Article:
MORGANTOWN, W.Va. (AP) — The technology may still be a few years from installation and deployment, but researchers at West Virginia University are working with a Delaware company and the U.S. Department of Homeland Security to fine-tune giant inflatable plugs that could protect subway and vehicle tunnels from future flooding.
The Resilient Tunnel Plug has been years in development and testing, but it may be more relevant than ever: Superstorm Sandy sent a record 14-foot storm surge into New York Harbor, flooding subway tunnels that move some 5.2 million people a day.
There is no telling how well ILC Dover's Resilient Tunnel Plug could have helped prevent damage, "but that's the kind of thing we're designing these things for," Homeland Security spokesman John Verrico said Thursday as the latest testing got under way in an airplane hangar.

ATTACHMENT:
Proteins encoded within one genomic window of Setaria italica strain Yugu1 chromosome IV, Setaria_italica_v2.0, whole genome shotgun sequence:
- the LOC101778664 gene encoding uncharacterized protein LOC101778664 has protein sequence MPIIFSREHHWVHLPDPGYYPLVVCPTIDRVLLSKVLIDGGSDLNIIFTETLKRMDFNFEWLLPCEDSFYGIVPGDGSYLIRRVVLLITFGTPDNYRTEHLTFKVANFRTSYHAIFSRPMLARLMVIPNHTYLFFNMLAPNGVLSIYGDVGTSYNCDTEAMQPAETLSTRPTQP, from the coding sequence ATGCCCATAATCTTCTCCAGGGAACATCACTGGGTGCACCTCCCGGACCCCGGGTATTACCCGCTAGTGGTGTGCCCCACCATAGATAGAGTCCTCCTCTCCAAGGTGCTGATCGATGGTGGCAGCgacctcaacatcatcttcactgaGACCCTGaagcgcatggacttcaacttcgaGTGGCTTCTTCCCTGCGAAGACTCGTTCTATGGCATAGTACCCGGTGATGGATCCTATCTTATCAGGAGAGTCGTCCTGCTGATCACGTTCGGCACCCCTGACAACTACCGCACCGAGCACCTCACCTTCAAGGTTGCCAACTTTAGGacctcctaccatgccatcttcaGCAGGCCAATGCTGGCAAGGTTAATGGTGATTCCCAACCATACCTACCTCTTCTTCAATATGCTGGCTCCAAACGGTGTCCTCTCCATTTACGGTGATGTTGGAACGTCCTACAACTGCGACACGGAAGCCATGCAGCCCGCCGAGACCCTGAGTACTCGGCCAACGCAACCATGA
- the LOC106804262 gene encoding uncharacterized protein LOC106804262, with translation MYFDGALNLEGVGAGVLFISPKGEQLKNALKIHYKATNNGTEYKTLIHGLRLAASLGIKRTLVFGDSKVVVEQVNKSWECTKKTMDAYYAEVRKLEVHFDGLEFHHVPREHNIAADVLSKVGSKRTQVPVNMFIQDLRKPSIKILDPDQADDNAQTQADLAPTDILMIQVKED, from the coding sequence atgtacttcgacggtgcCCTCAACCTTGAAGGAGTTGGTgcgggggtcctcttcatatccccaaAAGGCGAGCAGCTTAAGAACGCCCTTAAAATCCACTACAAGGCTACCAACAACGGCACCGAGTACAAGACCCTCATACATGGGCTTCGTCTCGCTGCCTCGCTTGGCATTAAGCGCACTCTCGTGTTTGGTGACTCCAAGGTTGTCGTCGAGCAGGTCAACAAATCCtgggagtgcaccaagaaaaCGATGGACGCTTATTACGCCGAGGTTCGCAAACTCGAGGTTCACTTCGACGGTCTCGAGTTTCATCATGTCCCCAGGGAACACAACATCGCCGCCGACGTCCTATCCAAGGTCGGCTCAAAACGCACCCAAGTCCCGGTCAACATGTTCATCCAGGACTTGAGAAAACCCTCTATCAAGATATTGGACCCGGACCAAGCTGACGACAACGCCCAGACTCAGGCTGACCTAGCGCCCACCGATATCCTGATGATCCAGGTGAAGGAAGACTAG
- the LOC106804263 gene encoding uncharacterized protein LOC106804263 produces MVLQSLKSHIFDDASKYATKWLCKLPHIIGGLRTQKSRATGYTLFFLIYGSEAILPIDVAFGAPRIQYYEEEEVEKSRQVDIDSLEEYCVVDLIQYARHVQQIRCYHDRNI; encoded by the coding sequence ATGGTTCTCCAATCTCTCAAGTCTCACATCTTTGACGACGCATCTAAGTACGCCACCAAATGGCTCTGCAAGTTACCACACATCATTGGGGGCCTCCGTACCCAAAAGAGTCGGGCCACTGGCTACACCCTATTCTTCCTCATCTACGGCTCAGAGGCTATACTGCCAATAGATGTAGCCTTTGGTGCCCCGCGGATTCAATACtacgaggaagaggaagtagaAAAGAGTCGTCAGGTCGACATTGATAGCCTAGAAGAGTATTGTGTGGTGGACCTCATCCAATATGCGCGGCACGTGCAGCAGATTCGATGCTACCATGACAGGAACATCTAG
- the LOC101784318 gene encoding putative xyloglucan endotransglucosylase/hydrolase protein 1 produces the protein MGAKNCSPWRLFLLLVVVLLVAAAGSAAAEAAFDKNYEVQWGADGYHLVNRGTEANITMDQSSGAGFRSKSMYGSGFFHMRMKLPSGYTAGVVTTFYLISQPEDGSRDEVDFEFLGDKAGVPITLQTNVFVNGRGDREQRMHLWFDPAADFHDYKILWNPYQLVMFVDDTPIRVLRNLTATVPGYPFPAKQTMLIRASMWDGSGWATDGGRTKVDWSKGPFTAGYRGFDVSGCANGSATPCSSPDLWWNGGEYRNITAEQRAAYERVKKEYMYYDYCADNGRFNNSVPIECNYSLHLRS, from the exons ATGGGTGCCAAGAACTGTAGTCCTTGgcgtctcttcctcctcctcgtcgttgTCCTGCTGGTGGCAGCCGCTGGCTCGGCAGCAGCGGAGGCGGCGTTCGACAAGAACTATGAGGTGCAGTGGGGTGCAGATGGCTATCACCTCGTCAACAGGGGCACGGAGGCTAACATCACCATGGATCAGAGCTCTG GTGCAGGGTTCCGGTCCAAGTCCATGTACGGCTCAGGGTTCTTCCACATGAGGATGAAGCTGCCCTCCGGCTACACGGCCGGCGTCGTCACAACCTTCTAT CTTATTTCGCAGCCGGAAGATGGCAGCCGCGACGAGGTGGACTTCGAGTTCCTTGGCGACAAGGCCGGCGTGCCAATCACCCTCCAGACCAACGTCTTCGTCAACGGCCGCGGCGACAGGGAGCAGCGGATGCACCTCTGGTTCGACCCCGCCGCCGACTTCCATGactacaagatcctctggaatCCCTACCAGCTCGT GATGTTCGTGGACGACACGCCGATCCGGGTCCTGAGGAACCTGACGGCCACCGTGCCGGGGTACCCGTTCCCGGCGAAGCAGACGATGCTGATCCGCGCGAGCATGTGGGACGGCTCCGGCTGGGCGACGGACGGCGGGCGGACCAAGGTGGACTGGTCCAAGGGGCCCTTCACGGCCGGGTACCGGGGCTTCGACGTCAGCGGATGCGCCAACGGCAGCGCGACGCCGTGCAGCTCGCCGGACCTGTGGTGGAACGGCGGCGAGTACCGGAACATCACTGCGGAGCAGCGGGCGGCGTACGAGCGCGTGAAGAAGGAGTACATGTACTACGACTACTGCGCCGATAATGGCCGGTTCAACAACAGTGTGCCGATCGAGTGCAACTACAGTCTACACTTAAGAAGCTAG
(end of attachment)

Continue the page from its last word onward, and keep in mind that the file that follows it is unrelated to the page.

Packed like an air bag, the oblong balloon made of Space Age materials flopped out of the wall of a scale-model subway tunnel that WVU engineers developed several years ago, inflating in about two minutes. While contact sensors monitored the pressure, engineers with WVU, ILC and the Pacific Northwest National Laboratory visually inspected the edges to see how tightly the tube filled the tunnel.
A proper fit is critical to the plug's success, said John Fortune, project manager for the Department of Homeland Security.
"If there's not a good seal, we're going to see substantial flooding," he said. And while there will always be some leakage, the goal is to make it minimal.
The plug is first inflated with air, then pressurized with water, which adds strength and the ability to withstand external pressures, Fortune said.
When it's fully inflated, the woven bands of the Vectran fiber blanket around it are virtually impenetrable, said ILC's senior project engineer, Jeff Roushey.